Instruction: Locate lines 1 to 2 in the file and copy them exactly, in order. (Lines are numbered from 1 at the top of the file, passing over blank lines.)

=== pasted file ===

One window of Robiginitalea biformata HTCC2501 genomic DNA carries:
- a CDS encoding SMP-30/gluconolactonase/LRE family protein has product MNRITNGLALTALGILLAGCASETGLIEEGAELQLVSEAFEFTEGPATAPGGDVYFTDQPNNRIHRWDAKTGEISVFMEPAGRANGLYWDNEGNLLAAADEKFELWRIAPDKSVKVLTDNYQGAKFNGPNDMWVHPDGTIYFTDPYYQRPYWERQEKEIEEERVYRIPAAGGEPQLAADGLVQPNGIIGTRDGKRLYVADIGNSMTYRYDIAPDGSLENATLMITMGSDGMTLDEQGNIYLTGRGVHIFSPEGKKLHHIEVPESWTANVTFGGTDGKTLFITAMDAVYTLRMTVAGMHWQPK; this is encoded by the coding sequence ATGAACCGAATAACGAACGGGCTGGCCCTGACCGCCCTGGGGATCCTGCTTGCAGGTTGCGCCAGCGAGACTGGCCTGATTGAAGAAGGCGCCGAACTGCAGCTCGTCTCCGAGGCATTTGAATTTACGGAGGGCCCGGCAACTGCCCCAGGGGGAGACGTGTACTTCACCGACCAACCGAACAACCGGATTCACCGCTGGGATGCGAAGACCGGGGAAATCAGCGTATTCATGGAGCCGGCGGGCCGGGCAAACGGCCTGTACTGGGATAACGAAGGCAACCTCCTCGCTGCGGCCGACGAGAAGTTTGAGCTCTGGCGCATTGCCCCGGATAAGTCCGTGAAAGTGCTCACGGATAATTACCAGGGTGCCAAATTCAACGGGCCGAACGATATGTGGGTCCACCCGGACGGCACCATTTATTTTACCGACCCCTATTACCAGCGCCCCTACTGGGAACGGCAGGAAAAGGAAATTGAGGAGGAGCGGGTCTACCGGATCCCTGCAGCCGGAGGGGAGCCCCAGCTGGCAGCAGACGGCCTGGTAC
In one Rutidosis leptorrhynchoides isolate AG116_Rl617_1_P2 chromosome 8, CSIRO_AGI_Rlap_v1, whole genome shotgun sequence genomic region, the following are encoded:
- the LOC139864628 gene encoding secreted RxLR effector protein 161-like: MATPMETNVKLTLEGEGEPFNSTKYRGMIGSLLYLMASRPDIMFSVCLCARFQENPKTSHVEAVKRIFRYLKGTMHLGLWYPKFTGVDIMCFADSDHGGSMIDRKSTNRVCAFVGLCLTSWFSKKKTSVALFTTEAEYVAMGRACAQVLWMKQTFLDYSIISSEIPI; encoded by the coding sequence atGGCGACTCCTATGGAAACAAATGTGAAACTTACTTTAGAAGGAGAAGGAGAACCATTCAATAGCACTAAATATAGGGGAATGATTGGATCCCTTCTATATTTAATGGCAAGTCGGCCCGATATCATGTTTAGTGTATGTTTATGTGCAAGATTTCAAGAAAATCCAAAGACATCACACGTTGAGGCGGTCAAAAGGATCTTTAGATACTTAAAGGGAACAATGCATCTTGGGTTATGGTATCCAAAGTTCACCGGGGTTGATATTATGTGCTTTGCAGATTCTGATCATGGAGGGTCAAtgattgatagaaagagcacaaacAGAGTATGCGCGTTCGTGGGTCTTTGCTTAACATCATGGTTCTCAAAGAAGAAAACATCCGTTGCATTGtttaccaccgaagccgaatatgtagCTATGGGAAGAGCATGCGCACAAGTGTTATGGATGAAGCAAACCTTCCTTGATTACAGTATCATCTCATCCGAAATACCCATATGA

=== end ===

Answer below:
One window of Robiginitalea biformata HTCC2501 genomic DNA carries:
- a CDS encoding SMP-30/gluconolactonase/LRE family protein has product MNRITNGLALTALGILLAGCASETGLIEEGAELQLVSEAFEFTEGPATAPGGDVYFTDQPNNRIHRWDAKTGEISVFMEPAGRANGLYWDNEGNLLAAADEKFELWRIAPDKSVKVLTDNYQGAKFNGPNDMWVHPDGTIYFTDPYYQRPYWERQEKEIEEERVYRIPAAGGEPQLAADGLVQPNGIIGTRDGKRLYVADIGNSMTYRYDIAPDGSLENATLMITMGSDGMTLDEQGNIYLTGRGVHIFSPEGKKLHHIEVPESWTANVTFGGTDGKTLFITAMDAVYTLRMTVAGMHWQPK; this is encoded by the coding sequence ATGAACCGAATAACGAACGGGCTGGCCCTGACCGCCCTGGGGATCCTGCTTGCAGGTTGCGCCAGCGAGACTGGCCTGATTGAAGAAGGCGCCGAACTGCAGCTCGTCTCCGAGGCATTTGAATTTACGGAGGGCCCGGCAACTGCCCCAGGGGGAGACGTGTACTTCACCGACCAACCGAACAACCGGATTCACCGCTGGGATGCGAAGACCGGGGAAATCAGCGTATTCATGGAGCCGGCGGGCCGGGCAAACGGCCTGTACTGGGATAACGAAGGCAACCTCCTCGCTGCGGCCGACGAGAAGTTTGAGCTCTGGCGCATTGCCCCGGATAAGTCCGTGAAAGTGCTCACGGATAATTACCAGGGTGCCAAATTCAACGGGCCGAACGATATGTGGGTCCACCCGGACGGCACCATTTATTTTACCGACCCCTATTACCAGCGCCCCTACTGGGAACGGCAGGAAAAGGAAATTGAGGAGGAGCGGGTCTACCGGATCCCTGCAGCCGGAGGGGAGCCCCAGCTGGCAGCAGACGGCCTGGTAC